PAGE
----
Literary Adventures in Prague

Literary Tourist in Prague

We experimented with Airbnb in Prague, for the first time. It was an unmitigated success. A beautiful apartment, high ceilinged, modern fixtures, clean, close to two bookstores, across the road from a crazy restaurant/hotel,

around the corner from this wonderfully warped whatever

And here I thought Austin was weird.

One of the shops, The Globe Bookshop and Cafe, sells English books. In fact it’s the largest of its kind in town.

It was here that I first met Stephan Delbos, an American poet who teaches at Charles University, is the editor of From a Terrace in Prague: A Prague Poetry Anthology, and founding editor of the online international literary journal B O D Y. I later joined him at his apartment to interview him for my podcast on books, passing this incomprehensible sign along the way,

and this monster church

Here’s our Biblio File podcast conversation.

Among other things we talked about the great poets in From a Terrace in Prague and it functioning as a literary guide to the city; prolific surrealist poet Czech Vítězslav Nezval; the importance of reading and translation to the Czechs and Europeans, and famed Czech composer Bedřich Smetana. After the interview we made for Stephan’s local, and a couple of quick cold Pilsner Urquells, passing this statue of Czech poet Svatopluk Čech in the dark along the way.

Not surprisingly, Prague is shrouded in the Kafkaesque, filled with fascinating,

mysterious,

disturbing statues.

There’s the Kafka Museum situated upstairs, dark and mysterious, under a stooped roof, with its piss artists

complete with people picking coins out of its waters,

another English language bookstore close by, Shakespeare & Co. – not to be confused with its more illustrious Parisian namesake; the Mucha Museum, with the famed Czech Art Noveau artist’s Sarah Bernhardt theatre posters (yes, he also illustrated books) and, although I missed it, the not to be missed

Library at Strahov Monastery.

My other big Prague adventure involved tracking down a legend. A last minute decision to email his agent put me in touch with Ivan Klima’s son Michel who set up the meeting. Now, all I had to do was to get a hold of his memoir, My Crazy Century. Since it was too late to get anything from the publishers, and not stocked by any independent bookshops I’d visited, my last shot was to scour some second hand shops in Oxford, where we’d stopped prior to travelling to the Czech Republic. At the very ‘Last Bookshop’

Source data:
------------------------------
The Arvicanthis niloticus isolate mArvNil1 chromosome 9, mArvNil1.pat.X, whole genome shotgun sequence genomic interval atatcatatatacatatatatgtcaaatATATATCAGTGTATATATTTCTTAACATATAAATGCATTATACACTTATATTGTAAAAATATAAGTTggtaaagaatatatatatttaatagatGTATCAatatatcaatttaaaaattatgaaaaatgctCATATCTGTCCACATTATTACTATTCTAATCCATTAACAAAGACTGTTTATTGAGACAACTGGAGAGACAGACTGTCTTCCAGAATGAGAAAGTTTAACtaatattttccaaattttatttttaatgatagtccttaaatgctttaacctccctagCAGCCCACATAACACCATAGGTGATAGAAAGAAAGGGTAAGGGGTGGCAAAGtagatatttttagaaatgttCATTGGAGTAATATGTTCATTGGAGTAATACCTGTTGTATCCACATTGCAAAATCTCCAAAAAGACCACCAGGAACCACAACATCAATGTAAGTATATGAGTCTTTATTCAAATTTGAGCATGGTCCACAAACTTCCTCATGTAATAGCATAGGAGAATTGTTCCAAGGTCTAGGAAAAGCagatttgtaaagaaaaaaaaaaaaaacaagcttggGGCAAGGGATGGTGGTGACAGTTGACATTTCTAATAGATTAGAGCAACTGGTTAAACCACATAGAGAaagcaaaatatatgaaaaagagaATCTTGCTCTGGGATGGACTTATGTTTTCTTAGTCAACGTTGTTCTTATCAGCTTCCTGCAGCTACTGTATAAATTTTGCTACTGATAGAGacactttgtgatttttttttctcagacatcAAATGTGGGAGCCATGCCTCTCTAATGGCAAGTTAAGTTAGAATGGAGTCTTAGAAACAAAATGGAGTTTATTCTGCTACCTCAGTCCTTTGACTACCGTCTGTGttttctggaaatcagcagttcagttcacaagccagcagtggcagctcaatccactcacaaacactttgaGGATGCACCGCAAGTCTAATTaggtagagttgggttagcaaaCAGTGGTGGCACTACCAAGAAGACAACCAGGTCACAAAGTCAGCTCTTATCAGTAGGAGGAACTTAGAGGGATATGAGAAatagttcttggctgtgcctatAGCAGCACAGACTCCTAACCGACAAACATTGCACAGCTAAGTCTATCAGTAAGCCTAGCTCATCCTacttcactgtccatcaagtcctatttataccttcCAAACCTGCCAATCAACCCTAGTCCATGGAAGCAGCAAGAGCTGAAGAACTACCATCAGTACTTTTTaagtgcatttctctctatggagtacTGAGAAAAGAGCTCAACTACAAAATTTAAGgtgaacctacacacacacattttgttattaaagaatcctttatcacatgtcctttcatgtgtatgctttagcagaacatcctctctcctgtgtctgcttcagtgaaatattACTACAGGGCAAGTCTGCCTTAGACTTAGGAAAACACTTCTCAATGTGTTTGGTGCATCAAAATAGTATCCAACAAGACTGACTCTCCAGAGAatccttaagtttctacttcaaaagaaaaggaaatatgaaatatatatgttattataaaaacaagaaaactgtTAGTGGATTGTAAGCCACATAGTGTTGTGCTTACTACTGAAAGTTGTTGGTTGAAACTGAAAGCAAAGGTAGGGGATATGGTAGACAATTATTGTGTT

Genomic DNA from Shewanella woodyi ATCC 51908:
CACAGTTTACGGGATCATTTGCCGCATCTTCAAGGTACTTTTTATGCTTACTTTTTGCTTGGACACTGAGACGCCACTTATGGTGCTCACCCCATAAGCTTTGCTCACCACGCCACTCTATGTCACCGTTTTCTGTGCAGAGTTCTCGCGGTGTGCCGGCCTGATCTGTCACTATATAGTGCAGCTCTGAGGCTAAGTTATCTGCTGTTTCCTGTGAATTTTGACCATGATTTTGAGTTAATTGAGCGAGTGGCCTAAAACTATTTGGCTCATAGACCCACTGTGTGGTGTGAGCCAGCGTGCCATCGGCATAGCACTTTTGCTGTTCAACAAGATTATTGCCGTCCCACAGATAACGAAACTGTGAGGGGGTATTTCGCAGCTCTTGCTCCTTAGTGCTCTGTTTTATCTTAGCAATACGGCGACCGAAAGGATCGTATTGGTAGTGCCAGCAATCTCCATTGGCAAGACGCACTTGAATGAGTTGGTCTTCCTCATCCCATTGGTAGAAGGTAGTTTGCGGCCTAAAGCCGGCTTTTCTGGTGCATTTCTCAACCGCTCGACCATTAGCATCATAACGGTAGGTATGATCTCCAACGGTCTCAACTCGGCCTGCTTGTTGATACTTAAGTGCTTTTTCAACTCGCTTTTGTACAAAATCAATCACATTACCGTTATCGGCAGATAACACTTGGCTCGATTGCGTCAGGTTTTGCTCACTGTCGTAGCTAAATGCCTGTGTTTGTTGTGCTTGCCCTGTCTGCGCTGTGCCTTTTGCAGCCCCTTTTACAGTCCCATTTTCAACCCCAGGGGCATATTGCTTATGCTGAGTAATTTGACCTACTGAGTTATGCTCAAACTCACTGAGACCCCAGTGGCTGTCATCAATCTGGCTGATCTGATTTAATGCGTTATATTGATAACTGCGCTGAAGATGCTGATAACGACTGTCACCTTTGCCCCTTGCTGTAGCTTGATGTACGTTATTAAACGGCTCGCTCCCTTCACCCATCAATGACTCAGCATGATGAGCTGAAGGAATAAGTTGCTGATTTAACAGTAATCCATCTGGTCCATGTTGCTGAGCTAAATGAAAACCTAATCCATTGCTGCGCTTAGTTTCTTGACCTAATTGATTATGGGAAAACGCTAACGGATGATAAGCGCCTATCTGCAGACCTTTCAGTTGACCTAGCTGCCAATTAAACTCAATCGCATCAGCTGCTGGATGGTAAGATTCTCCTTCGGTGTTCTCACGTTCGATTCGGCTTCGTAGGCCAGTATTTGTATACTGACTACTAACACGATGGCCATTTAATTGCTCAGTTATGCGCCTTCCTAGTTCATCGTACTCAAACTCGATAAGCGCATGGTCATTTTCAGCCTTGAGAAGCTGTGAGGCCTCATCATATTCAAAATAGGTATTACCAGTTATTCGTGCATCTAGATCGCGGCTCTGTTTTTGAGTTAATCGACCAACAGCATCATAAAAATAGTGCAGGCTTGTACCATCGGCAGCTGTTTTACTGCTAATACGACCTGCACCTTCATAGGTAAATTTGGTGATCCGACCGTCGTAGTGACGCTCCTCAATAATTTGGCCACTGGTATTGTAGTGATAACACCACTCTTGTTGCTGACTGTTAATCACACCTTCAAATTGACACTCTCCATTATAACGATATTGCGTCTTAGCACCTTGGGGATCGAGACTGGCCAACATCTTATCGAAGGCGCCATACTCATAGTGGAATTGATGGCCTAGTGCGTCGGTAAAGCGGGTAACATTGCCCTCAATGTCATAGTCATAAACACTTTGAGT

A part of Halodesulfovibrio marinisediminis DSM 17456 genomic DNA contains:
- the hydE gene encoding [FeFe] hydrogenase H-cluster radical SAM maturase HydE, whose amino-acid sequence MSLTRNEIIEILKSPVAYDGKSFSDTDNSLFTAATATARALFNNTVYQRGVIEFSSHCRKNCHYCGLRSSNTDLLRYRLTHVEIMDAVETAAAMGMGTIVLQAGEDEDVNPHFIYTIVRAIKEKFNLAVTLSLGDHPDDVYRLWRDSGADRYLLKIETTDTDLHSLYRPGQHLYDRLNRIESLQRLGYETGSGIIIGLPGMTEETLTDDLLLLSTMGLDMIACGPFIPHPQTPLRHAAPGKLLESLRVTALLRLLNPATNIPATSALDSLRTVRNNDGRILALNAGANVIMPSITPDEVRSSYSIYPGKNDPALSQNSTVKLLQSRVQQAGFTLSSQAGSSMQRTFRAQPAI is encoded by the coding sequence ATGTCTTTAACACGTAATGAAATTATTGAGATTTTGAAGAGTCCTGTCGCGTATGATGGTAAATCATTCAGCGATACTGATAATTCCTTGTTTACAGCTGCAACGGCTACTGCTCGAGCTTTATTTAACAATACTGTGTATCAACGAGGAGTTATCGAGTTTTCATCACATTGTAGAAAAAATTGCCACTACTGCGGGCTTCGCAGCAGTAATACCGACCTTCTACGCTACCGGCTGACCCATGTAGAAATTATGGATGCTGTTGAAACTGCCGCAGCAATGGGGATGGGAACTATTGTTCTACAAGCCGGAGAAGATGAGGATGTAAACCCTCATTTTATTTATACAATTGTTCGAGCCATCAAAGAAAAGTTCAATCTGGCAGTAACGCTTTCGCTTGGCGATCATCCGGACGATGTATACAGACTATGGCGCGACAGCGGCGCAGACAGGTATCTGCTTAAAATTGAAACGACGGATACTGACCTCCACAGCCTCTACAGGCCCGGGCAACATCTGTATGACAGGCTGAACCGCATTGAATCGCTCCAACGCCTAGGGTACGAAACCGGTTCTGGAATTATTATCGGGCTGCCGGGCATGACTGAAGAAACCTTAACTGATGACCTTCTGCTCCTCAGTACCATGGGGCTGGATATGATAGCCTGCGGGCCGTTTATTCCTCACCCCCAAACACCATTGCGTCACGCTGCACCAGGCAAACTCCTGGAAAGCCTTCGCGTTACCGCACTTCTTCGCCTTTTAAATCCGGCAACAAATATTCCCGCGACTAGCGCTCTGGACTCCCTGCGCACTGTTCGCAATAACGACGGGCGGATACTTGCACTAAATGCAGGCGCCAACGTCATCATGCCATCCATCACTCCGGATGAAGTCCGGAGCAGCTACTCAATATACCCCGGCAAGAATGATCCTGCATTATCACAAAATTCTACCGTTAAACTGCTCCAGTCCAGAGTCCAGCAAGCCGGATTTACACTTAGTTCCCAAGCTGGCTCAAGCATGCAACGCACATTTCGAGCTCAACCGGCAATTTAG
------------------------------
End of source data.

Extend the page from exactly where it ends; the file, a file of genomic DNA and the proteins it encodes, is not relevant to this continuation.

I chanced upon it, yes: another biblio-coincidence. Downstairs in the biography section it was. Every book in this extraordinary shop was priced at three pounds. My lucky day.

Klima’s house is located on the outskirts of Prague, right across from a little forest, copse really. After getting off the tram, hiking up a winding road for about 10 minutes and asking several people for directions, I finally found the house. It had these plaques on it

Ivan’s wife greeted me at the door and led me upstairs to where I found Michel and his wife, and Ivan himself. The three of us then started to talk. Here’s the conversation:

Love and Garbage is Klima’s ‘best,’ and most popular novel. It probes the waste, dishonesty and hypocrisy found in authoritarian regimes, and examines the challenges that those inside experience trying to ‘live in truth’ and freedom. Other important authors connected with Prague include, Kafka, of course, who imposed his dark, tortured world-view on the city with depictions of helplessness in the face of aggressive, incomprehensible bureaucracy; Jan Neruda, whose Prague Tales (1877) about the tumultuous, loving lives of ordinary citizens, was very influential (he’s been called the Charles Dickens of Prague; Chilean poet Pablo Neruda adopted his name); Jaroslav Hasek and The Good Soldier Svejk (1923), a satire flagging the futility of war and stupidity of military authority; Milan Kundera and Vaclav Havel.

For more visitor information on Prague, click here.

Photo of David Cerny’s Mimina Babies by Caroline Liguori Beale.

Salem Massachusetts Before and After

Literary Tourist in Salem

This is a before and after story. Before: We’d first visited Salem some years ago primarily to check out The House of Seven Gables. It’s New England’s oldest wooden mansion, and inspired

.

Nathaniel Hawthorne’s 1851 novel of the same name. Hawthorne’s cousin, Susanna Ingersol, had inherited the property from her wealthy sea captain father in 1804, the year Hawthorne was born. Later on, Nathaniel used to visit the house frequently between 1845-1849 when he was a surveyor at the nearby Custom House. During this time he wrote his first critically acclaimed and best known work, The Scarlet letter.

We learned all of this, and a lot more, from our tour guide. She was terrific, and made all the difference. I’m kind of ambivalent when it comes to writers’ houses. Many of them can seem fake and contrived. Tourist traps. If, however, the guide is informative, animated, and funny, the experience can be really enjoyable. This, as I say, was the case with ours.

Gift shops are always fun. And this place has a dandy. It sells lots of funky literary stuff, including this tea pot

Salem is also home to an evocative cemetery

where Nathaniel’s ancestor John Hathorne is buried. And yes, Nate changed the spelling of his name to avoid any connection with the old judge, the only one involved in the Salem witch trials who never repented of his actions; plus there are some truly beautiful old ships docked here,

beside which you can

Anyhow, getting back to before: when we were first in Salem I took great pleasure in browsing through the Derby Square Bookstore.

It’s one of the most overstuffed floor-to-ceiling shops I’ve ever visited. Not that the stock was all that interesting. It wasn’t. And even if it was, there’s little chance of being able to pull much out, without taking down the entire stack.

Hard even to see who you were paying your money to.

For presentation alone however: Most memorable!